Business, Management and Leadership Ideas
Call them ideas, tips, or best practices. I read a lot about business and occasionally I come across a practice that seems to me should be in wider use. I created this site to bring those management ideas to your attention. — Jeff Blum

Most Recent Ideas

  1. Quickly Build Trust and Understanding on a Team

    One hurdle to people doing and saying any of these [relationship enhancing] things is that they don’t feel comfortable enough with their colleagues to even start. Scott Crabtree ran into this at Intel when his division reorganized and he suddenly had to work with people he didn’t know very well. Things got competitive and confrontational fast, and he felt his happiness and productivity drop in … [ Read more ]

  2. Expressing Gratitude

    When you say thank you, you increase your own happiness. I know of one executive who puts 10 pennies in his left pocket every morning. Every time he thanks someone or expresses gratitude, he moves a penny to his right pocket. He won’t go home until his left pocket is empty. Whatever you need to do to remind yourself to say positive things at work, … [ Read more ]

  3. Hire to Train

    Here’s the good news: The new, bigger role of learning allows you to save money in hiring. When I launched my first company in 2008, one of my first hires was a CTO. I chose an experienced developer who was in huge demand and was an expensive hire.

    I also hired an entry-level employee who demonstrated enormous potential and ambition, although he had only rudimentary development … [ Read more ]

  4. Identifying the Ideal Employee

    Claire Hughes Johnson, COO of Stripe, occasionally finds it helpful to plot members of the team on a Venn Diagram with three circles: People who are good at their work, people who are making great impact, and people who love what they do. The ideal employee fits into all three circles. Make a list of all the people who fall into this bucket. What other … [ Read more ]

  5. Getting Delegation Right

    To get delegation right, begin by scheduling one-on-one conversations with each of your direct reports. Ask each direct report to list his or her key areas of responsibility. Then ask them, “Within this area of responsibility…

    • Are there areas where I need to ‘let go’ or delegate more to you?
    • Are there areas where I need to get more involved or provide more help to you?”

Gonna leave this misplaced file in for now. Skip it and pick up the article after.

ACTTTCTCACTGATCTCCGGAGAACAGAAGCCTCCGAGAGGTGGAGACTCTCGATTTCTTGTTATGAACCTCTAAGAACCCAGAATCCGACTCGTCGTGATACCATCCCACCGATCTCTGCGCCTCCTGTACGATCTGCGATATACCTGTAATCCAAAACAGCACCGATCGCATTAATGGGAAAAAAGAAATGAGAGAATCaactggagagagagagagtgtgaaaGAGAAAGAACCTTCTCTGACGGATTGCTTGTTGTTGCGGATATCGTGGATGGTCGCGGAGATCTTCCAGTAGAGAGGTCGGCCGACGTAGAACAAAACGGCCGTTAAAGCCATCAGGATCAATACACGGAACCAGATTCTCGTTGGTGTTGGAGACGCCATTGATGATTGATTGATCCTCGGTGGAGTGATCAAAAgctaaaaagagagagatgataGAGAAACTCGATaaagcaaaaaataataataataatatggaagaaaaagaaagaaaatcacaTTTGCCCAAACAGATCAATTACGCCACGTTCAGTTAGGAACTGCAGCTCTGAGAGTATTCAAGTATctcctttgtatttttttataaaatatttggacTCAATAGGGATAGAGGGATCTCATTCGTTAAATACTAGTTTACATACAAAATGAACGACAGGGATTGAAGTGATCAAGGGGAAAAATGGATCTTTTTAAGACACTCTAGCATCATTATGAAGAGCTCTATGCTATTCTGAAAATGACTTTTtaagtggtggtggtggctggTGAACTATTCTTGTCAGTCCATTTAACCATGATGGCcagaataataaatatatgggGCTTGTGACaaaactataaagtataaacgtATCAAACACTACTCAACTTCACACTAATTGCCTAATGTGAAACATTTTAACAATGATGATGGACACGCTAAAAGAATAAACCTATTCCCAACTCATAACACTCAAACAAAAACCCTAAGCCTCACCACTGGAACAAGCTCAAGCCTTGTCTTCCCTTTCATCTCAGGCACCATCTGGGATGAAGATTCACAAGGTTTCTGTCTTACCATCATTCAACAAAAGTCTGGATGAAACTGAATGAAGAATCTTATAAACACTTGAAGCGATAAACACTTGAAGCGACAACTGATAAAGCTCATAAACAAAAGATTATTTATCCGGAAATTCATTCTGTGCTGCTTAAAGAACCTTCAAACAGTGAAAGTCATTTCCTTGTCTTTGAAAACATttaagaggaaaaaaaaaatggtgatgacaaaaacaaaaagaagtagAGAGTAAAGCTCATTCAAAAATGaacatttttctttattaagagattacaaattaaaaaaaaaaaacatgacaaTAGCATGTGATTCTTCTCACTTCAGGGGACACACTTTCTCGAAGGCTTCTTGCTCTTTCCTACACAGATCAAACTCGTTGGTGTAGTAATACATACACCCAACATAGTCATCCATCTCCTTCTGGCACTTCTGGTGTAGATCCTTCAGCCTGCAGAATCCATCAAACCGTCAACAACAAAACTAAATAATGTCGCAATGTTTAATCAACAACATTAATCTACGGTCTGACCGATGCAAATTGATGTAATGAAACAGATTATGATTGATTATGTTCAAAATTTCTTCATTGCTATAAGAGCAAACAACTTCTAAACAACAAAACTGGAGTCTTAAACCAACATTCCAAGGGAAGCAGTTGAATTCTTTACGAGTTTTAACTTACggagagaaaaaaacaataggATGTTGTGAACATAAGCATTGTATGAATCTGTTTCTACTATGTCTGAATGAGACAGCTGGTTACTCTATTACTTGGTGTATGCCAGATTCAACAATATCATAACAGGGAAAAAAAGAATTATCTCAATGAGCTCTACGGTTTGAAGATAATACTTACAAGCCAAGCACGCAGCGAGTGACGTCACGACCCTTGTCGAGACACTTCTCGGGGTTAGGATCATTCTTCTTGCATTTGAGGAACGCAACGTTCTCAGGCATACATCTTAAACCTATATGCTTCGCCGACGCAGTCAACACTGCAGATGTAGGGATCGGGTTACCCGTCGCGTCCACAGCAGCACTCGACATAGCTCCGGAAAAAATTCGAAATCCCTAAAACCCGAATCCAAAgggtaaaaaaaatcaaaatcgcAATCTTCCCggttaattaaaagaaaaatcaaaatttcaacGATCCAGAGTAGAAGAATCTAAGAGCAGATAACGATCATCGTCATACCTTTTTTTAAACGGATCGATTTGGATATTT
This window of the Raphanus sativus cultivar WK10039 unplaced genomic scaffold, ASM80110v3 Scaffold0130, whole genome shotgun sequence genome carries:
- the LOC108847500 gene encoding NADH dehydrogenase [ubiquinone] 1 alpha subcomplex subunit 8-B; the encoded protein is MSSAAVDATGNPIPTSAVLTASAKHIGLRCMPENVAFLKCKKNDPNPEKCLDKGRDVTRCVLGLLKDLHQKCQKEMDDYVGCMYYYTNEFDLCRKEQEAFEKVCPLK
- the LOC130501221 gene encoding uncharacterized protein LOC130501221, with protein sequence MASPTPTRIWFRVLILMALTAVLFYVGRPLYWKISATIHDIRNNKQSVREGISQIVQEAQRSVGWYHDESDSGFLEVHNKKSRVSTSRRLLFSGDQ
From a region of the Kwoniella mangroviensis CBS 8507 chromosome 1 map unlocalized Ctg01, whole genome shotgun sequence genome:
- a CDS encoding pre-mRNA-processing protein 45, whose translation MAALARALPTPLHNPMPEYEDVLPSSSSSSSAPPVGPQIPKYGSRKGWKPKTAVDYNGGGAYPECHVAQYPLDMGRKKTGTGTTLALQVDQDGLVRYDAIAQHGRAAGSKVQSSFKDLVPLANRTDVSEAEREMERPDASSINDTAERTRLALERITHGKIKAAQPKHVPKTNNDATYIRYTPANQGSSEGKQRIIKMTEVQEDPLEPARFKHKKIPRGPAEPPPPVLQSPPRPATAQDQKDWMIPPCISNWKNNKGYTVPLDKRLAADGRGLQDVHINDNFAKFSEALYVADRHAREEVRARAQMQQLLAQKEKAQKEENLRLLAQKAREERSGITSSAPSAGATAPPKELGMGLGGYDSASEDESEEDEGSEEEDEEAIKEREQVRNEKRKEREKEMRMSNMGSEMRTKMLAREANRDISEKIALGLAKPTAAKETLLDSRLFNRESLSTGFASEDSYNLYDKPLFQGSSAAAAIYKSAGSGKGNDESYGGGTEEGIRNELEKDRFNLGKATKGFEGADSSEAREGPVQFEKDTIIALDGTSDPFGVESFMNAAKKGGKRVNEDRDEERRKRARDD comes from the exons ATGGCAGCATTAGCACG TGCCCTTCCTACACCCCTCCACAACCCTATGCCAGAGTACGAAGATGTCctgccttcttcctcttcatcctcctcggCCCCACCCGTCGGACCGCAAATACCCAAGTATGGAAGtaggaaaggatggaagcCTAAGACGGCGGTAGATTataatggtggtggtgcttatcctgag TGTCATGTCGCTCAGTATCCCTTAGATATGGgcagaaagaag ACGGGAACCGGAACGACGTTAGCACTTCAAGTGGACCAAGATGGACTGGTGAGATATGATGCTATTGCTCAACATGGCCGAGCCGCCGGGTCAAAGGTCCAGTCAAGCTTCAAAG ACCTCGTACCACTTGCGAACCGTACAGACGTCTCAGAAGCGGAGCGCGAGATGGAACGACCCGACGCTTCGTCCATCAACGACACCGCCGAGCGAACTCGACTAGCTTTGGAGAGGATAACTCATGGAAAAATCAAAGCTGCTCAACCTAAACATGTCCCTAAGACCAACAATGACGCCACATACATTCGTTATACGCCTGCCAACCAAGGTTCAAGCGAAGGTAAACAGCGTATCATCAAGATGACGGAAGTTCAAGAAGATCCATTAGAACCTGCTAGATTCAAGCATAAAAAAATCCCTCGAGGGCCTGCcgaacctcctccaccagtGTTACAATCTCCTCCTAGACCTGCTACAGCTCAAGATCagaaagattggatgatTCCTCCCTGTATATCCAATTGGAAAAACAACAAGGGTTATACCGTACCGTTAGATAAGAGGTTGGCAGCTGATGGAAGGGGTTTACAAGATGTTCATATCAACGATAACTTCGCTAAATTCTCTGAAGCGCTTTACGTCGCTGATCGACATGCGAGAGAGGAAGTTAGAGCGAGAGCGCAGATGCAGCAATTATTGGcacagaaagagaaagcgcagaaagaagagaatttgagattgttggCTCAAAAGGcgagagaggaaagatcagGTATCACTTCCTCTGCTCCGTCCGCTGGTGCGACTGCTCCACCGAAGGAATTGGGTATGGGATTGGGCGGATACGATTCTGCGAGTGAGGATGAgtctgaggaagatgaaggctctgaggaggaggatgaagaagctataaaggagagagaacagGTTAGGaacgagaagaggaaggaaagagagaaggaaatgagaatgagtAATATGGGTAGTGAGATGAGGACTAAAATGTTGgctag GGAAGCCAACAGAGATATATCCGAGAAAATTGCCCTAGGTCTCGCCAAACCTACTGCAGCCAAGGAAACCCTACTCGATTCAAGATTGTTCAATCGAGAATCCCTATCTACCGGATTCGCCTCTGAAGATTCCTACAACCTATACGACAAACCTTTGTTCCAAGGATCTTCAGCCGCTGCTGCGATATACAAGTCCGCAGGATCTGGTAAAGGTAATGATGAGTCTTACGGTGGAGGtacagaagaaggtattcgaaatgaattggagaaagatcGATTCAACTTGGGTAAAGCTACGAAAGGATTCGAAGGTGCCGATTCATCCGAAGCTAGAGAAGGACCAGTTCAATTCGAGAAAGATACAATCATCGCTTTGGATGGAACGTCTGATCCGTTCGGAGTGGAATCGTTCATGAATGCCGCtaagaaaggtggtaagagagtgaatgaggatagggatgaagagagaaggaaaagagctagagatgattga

If you … [ Read more ]

Most Popular Ideas

  1. The Premortem Technique
    The premortem technique is a sneaky way to get people to do contrarian, devil’s advocate thinking without encountering resistance. If a project goes poorly, there will be a lessons-learned session that looks at what went wrong and why the project failed—like a medical postmortem. Why don’t we do that up front? Before a project starts, we should say, “We’re looking in a crystal ball, and … [ Read more ]

  2. Profit Mapping
    A profit map, the core analytical tool of profitability management, displays the profitability and cost structure of every product in every customer in the company. Profit maps show exactly where profit is flowing and where it is lost.

    A profit map is not especially difficult to develop, but it is completely different from the information developed for financial reporting. Many finance managers make the … [ Read more ]

  3. Review Profitability Before Expanding Capacity
    When faced with the need to expand manufacturing capacity and the inherent investment required, first perform a thorough profitability analysis (a profit map) of each product produced from the capacity-constrained factories (this includes profitable products being sold unprofitably to selected customers). Since many companies have a significant amount of unprofitable business, it is quite possible that stopping the unprofitable sales can free up enough capacity … [ Read more ]

  4. Deploy a Redeployment Pool
    Intel monitors changing skill requirements and institutes a redeployment program when it becomes necessary to downsize a business. Under this program, managers effectively lay off people, and the head count of the business unit is moved off the payroll. These excised people enter a redeployment pool under the auspices of human resources. Once in the pool, employees generally have four to six months, and can … [ Read more ]

  5. Fiercest Competitor Workshop
    One good way to get at these disruptive designs (innovations) is to do what we at my firm call a "Fiercest Competitor Workshop," which starts with the premise that you have been fired from your old organization but you have access to ample capital and talent. Your task is to design the fiercest competitor that could take the market from your old firm. In my … [ Read more ]